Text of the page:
Stars of EURADA – with long experience from all over Europe – delivered great presentations and truly helped our participants grow professionally. This way, EURADA contributes to strengthen capacities and networks of RDAs Europe-wide to successfully participate in the nearest future in European projects.

 

Afternoon session:

Smart Specialisation Strategies came into play as Mátyás Talas – EURADA – kicked things off by giving participants a short introduction to the history of smart specialisation strategies as well as what exactly it is and what it aims to do. This information was vital to the understanding of the afternoon’s activity.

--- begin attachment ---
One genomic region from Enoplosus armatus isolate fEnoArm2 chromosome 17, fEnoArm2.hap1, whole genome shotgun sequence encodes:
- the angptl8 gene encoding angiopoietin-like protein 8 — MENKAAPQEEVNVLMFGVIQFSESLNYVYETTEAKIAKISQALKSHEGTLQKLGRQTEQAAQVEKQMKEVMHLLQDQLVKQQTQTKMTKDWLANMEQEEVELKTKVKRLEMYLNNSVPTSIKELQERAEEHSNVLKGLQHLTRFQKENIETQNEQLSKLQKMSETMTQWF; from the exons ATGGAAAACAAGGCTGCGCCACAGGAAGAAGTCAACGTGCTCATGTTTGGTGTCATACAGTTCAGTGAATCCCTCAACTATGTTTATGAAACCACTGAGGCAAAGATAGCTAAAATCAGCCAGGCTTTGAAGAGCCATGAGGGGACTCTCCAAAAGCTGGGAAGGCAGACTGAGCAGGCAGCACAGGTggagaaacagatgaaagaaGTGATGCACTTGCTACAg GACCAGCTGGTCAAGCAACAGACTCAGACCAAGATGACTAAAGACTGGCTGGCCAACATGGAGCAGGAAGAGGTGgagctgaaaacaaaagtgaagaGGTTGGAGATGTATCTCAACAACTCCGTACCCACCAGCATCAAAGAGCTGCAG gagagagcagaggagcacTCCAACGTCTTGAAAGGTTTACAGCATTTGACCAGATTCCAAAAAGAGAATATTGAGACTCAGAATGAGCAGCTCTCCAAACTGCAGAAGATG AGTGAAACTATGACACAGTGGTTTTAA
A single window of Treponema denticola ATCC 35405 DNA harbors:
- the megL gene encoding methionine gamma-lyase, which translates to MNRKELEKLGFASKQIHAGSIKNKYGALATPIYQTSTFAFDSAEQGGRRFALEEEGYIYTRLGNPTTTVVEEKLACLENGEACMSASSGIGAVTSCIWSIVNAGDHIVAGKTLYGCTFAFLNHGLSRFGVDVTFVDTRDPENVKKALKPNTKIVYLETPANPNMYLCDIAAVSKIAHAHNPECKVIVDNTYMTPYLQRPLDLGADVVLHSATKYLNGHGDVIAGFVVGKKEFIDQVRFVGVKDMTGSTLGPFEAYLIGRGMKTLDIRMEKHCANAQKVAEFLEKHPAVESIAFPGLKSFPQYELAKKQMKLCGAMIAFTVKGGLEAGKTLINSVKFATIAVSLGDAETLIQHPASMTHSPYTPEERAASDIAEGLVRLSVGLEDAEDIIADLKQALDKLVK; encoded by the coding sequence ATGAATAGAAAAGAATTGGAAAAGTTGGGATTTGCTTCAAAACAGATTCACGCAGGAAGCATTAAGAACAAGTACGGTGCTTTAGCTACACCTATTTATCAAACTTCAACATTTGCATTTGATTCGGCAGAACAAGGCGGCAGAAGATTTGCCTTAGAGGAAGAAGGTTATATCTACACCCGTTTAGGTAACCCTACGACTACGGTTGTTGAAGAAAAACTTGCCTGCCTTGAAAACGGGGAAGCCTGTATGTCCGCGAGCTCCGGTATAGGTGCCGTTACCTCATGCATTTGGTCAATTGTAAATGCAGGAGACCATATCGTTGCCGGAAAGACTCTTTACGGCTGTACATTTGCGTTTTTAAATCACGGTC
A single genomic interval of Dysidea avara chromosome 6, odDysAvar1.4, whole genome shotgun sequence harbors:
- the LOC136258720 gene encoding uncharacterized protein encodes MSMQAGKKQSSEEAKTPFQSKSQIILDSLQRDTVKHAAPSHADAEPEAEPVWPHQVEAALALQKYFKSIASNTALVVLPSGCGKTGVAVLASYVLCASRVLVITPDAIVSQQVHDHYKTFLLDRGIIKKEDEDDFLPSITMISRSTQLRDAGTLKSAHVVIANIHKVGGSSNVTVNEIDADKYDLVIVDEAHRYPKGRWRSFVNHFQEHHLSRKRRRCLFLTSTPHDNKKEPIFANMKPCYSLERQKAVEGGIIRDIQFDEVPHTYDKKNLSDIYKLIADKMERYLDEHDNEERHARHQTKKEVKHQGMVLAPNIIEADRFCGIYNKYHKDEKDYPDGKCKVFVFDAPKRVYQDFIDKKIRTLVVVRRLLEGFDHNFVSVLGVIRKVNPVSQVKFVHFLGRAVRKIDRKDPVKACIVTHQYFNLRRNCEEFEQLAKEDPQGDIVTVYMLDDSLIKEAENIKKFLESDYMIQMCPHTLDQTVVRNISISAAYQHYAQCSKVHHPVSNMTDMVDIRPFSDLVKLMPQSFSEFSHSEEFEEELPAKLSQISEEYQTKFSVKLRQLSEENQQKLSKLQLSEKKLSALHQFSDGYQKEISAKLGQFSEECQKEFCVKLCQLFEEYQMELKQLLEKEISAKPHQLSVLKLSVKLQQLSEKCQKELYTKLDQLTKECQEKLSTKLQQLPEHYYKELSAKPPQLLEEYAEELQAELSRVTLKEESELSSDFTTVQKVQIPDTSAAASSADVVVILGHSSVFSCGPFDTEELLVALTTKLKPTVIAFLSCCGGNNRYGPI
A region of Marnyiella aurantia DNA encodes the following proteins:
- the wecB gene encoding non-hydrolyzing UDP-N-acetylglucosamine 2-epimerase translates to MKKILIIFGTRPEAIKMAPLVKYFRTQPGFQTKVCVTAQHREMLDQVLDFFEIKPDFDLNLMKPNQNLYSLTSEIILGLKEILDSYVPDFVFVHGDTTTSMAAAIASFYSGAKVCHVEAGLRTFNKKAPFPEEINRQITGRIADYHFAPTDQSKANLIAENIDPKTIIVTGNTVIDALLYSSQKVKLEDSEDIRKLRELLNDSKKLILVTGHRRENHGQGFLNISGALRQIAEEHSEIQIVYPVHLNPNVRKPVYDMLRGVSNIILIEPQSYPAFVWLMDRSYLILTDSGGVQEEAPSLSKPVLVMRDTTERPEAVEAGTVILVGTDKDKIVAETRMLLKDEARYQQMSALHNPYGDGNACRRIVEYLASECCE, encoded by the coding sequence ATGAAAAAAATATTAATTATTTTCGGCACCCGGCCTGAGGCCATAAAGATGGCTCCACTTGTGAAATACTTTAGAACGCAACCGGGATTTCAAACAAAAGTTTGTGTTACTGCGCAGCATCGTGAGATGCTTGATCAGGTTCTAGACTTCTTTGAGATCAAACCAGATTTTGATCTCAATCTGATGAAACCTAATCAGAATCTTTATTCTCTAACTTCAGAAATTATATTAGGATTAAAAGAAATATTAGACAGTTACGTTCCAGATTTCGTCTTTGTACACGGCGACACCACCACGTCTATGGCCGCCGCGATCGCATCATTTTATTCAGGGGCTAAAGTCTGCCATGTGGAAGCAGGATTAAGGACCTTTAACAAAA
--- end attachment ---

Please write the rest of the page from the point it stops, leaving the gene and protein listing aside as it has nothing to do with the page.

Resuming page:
A short presentation regarding the use of data for prioritisation and monitoring regional innovation strategies was given by Antoni Pastor – EURADA – to help participants gain a better understanding of the concept of big data and its relation to the obsolete traditional sources of information which some regions are still using. What are examples of these big data? SEO tools, web analysis, and Google analytics— these software, considered as RIS3 tools, introduces the concept of segmentation. From a broad scope of talking about big data we then moved to segmentation which aims to categorise information so as to identity precise services companies need. For instance, how can one pin-point high growth SMEs? RIS3 software/tools allow development agencies to discover the answer as they can modify their search to reveal more specific information depending on the parameters they select. A practical example of how big data and segmentation used was presented through the good practices of ACCIO in Catalonia region. ACCIO selected 1,200 companies to analyse how their response to a policy the region was implementing. The use of big data and segmentation helped the RDA gather feedback quicker which revealed results contrary to what was expected. This was important in further developing their marketing policies and strengthen Catalonian companies.